Redefining Possible

By Trula Howe Dec 6, 2013
Nick Newell will put his unblemished record on the line at WSOF 7. | Photo: Dave Mandel/

Undefeated lightweight Nick Newell has drawn the attention of the MMA community, not only with his 10-0 record but by the fact that he is a congenital amputee, with his left arm ending just below the elbow. To say he has had an uphill battle would be a laughable understatement.

Newell has worked hard to master the skills that are trying enough for athletes without physical limitations, all while facing a struggle to find opponents who were willing to fight him. He was also confronted by a challenge familiar to his peers: it is difficult to train full-time while pursuing a consistent source of income outside of mixed martial arts. For a number of years, Newell put his communications degree to use as a master control operator for the History Channel.

His work ethic paid off in MMA, too, as he graduated to Xtreme Fighting Championships in 2011 and later captured the Florida promotion’s lightweight championships. Rather than defend the regional title, Newell chose to sign with the World Series of Fighting.

“I’m kind of over the XFC thing,” said Newell, who meets Sabah Fadai at WSOF 7 -- the prelims for which will stream live to -- on Saturday at the PNE Agrodome in Vancouver, British Columbia, Canada. “I hold no ill will toward them, but all their recent challengers have had less experience. I wanted fighters with more experience. Obviously, they weren’t happy, but I have to do what’s best for me and my career.

“WSOF: it’s a level up, a step up for my career, and you can’t beat the exposure that comes with being on national TV,” he added. “WSOF pays me well enough that I don’t have to have another job. Now I make enough money to be a full-time fighter, not worry about any distractions and follow my dreams.”

Photo: Jacob Bos/

Fadai owns a 7-2 mark.
World Series of Fighting President Ray Sefo was intrigued by Newell’s potential, calling him “an incredible individual who exemplifies the sheer strength of the human spirit and the kind of courage and determination that martial arts embodies.” As one might suspect, Newell does not agree with those who believe he is at a disadvantage because of his congenital amputation.

“I’m as vulnerable to [being knocked out] as everyone else, but I’m actually pretty good at blocking, a lot better than people think,” he said. “Obviously, anything can happen. I can get kicked in the head or hit with an overhand like anyone else, but I have good footwork and a lot of head movement and that keeps me out of trouble.”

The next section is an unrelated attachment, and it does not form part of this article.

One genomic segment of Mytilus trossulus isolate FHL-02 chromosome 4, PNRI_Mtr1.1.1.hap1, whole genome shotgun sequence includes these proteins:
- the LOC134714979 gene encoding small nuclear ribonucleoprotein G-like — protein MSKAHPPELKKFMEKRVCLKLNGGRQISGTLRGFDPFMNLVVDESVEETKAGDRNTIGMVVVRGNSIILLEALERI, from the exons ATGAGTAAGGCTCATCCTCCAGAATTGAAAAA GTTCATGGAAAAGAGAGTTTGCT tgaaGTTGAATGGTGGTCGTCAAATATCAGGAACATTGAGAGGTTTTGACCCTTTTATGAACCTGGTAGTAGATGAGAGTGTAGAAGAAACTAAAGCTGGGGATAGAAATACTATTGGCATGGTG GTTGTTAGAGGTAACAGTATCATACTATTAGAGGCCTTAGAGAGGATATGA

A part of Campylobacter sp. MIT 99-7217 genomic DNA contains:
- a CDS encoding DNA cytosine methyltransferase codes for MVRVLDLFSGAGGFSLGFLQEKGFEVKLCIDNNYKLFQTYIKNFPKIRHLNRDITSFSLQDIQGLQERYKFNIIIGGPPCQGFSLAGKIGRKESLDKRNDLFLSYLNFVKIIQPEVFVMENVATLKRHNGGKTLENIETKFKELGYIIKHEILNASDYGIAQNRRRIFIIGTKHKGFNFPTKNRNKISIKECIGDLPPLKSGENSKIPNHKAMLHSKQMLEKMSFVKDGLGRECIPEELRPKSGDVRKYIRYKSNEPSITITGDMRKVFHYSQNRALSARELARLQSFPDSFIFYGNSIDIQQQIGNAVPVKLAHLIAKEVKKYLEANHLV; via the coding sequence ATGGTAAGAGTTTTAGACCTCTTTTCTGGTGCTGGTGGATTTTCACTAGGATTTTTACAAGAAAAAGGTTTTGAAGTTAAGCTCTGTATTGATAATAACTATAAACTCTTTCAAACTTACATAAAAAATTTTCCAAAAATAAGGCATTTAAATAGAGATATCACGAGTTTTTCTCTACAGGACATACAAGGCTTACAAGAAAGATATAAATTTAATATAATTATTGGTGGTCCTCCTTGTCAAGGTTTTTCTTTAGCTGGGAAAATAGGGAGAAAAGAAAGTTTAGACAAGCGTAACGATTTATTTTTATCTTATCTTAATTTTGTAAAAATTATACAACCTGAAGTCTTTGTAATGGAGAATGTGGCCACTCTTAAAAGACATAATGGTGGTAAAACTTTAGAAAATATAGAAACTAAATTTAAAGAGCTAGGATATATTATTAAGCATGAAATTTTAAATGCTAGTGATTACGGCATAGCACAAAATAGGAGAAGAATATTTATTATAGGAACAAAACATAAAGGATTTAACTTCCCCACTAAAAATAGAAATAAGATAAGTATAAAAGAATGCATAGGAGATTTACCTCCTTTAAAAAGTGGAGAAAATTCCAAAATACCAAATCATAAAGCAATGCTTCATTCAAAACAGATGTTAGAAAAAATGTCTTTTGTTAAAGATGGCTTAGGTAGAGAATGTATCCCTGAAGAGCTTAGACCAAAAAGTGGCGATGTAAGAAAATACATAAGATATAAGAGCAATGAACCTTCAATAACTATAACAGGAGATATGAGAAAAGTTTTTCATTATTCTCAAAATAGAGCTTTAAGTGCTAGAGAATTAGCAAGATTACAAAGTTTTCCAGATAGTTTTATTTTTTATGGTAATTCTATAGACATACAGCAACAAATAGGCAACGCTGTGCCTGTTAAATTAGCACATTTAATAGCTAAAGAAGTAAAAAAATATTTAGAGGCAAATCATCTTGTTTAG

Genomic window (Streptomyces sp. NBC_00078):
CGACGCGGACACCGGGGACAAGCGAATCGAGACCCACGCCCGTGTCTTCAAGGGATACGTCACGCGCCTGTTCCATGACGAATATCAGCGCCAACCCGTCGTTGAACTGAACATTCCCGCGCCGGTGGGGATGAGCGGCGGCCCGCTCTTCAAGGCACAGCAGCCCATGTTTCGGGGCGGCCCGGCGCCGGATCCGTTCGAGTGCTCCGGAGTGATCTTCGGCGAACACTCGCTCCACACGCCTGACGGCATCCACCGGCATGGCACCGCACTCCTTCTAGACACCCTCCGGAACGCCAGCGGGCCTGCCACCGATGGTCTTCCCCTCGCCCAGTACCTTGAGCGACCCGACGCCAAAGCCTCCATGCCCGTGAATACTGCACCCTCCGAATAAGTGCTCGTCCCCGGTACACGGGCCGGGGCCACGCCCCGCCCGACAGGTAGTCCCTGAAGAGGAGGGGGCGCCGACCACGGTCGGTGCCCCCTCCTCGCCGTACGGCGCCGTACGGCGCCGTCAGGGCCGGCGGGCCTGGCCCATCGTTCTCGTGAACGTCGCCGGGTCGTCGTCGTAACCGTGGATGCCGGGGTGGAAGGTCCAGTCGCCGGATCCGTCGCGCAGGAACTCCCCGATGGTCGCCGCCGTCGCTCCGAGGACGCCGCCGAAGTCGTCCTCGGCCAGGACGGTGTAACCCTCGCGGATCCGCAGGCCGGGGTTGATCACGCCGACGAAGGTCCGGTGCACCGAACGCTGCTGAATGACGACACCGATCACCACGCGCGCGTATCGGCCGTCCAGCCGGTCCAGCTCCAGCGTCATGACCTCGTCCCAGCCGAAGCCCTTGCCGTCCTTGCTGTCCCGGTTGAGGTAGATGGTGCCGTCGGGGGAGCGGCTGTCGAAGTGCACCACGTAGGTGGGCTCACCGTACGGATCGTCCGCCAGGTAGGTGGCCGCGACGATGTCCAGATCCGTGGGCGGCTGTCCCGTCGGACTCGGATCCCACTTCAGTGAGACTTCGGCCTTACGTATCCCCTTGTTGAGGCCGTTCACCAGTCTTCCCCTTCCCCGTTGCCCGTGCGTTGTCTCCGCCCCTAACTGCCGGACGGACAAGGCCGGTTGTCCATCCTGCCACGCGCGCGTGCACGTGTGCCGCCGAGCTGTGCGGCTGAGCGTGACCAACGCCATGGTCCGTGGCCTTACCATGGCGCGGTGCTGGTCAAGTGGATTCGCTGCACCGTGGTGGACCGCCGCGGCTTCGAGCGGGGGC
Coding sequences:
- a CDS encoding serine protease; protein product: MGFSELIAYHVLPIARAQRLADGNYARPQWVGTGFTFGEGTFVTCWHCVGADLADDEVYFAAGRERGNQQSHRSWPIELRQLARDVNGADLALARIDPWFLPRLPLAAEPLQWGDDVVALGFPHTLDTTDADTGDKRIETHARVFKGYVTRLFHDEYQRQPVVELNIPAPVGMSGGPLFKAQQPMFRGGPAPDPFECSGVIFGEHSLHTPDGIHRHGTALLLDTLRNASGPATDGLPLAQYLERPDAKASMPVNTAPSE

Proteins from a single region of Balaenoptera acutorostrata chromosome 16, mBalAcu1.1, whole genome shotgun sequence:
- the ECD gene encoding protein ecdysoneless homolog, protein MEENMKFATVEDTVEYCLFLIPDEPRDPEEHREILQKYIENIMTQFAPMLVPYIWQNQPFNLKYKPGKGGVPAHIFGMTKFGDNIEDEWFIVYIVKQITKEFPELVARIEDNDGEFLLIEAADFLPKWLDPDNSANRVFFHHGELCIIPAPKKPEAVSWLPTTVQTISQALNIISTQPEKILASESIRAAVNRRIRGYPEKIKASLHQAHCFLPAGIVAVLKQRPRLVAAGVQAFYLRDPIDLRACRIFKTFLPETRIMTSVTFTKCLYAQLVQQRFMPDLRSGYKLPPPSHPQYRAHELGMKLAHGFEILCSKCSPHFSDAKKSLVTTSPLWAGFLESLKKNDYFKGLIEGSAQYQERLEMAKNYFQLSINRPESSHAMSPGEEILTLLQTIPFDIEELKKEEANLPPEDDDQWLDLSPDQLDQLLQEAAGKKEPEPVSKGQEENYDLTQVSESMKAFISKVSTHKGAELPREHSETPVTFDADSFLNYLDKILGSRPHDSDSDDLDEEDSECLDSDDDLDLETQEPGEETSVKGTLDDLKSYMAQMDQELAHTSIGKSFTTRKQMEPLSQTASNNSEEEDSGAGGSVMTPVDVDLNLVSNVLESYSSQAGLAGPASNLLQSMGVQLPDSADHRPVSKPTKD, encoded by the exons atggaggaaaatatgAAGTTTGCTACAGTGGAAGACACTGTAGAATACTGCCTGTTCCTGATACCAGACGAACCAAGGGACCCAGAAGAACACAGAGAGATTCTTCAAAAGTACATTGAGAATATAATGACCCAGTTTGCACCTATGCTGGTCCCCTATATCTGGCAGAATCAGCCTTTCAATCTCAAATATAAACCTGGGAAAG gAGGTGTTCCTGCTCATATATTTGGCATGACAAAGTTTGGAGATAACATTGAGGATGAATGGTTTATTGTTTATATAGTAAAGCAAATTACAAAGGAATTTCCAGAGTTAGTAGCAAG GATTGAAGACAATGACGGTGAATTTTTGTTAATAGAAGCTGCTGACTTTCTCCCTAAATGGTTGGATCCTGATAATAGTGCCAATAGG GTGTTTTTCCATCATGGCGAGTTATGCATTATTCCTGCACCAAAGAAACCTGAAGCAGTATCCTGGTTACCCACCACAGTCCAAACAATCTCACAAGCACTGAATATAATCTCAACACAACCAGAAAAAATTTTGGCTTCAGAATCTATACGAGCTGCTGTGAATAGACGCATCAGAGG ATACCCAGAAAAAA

Newell has spent time training at American Top Team but found his dream team in Jeremy Libiszewski, of Fighting Arts Academy, and Matt Ramos, of Ramos Athletic Conditioning Center.

“Every once in a while, I train with ATT, but Jeremy has been my head coach since day one,” Newell said. “He does a great job with me, and I wouldn’t be anywhere without him. I go to Ramos for conditioning. Matt is really smart. He’s put together great routines for me, to be stronger and more explosive. I get better after every session: faster, stronger and I can do new things every week.”

It initially took the Newell story time to gain traction, as his first several bouts were against inexperienced foes, some with losing records. However, he has since demonstrated his capabilities against higher-caliber opposition. Newell has finished nine of his first 10 opponents, nine of them inside the first round. He made his promotional debut at WSOF 4 in August, when he took care of Keon Caldwell with a guillotine choke in a little more than two minutes.

In Fadai, Newell faces a Maximum Fighting Championship veteran who has not lost since 2007.

“Fadai is dangerous,” he said. “He hits hard, has some brutal knockouts, has a nice double-leg and he’s never been submitted. I see a unique test, unlike anyone I’ve ever fought before. He seems like he is a good technician, more so than a physical fighter. He’s very technically sound and very calm, and he’s going to be hungry. This is a big opportunity to make a name for himself. I’ve already fought for WSOF, and I’ve built a good audience. If he can be the first one to beat me, he can gain an audience for himself.”

Though Sefo has not approached Newell about the possibility of fighting for a World Series of Fighting title, Newell would welcome the chance.

“No, he hasn’t said anything to me about fighting for the title, but if the opportunity came, I definitely would take it,” Newell said. “There are a lot of good 155ers in WSOF, but I’m here to be the best. I think I’m the best lightweight in WSOF, and I’m willing to prove it. I’ll fight anyone.

“My goal is to train as hard as I can, be as smart as I can, be the best I can be, always believe in myself and my ability to beat anyone and just see how far I can take it,” he added. “To be the best in the world is the goal. I’m going to just keep pushing it and see how far I can take it.”


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